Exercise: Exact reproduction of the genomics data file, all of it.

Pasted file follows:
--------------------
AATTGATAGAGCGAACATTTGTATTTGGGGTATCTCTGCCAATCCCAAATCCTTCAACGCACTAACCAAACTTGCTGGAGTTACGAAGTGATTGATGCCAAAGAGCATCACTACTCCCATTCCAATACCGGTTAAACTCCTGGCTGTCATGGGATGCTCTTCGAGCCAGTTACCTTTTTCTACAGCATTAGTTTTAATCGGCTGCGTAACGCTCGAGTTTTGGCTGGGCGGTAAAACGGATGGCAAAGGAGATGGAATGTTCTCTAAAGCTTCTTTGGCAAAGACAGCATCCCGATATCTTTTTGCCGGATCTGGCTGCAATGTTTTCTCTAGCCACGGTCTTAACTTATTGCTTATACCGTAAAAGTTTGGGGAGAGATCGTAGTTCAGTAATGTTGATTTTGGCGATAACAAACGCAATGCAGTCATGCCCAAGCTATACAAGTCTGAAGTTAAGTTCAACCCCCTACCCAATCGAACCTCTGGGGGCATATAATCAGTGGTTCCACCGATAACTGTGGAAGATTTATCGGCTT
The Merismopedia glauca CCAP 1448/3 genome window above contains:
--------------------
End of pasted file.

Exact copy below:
AATTGATAGAGCGAACATTTGTATTTGGGGTATCTCTGCCAATCCCAAATCCTTCAACGCACTAACCAAACTTGCTGGAGTTACGAAGTGATTGATGCCAAAGAGCATCACTACTCCCATTCCAATACCGGTTAAACTCCTGGCTGTCATGGGATGCTCTTCGAGCCAGTTACCTTTTTCTACAGCATTAGTTTTAATCGGCTGCGTAACGCTCGAGTTTTGGCTGGGCGGTAAAACGGATGGCAAAGGAGATGGAATGTTCTCTAAAGCTTCTTTGGCAAAGACAGCATCCCGATATCTTTTTGCCGGATCTGGCTGCAATGTTTTCTCTAGCCACGGTCTTAACTTATTGCTTATACCGTAAAAGTTTGGGGAGAGATCGTAGTTCAGTAATGTTGATTTTGGCGATAACAAACGCAATGCAGTCATGCCCAAGCTATACAAGTCTGAAGTTAAGTTCAACCCCCTACCCAATCGAACCTCTGGGGGCATATAATCAGTGGTTCCACCGATAACTGTGGAAGATTTATCGGCTT
The Merismopedia glauca CCAP 1448/3 genome window above contains: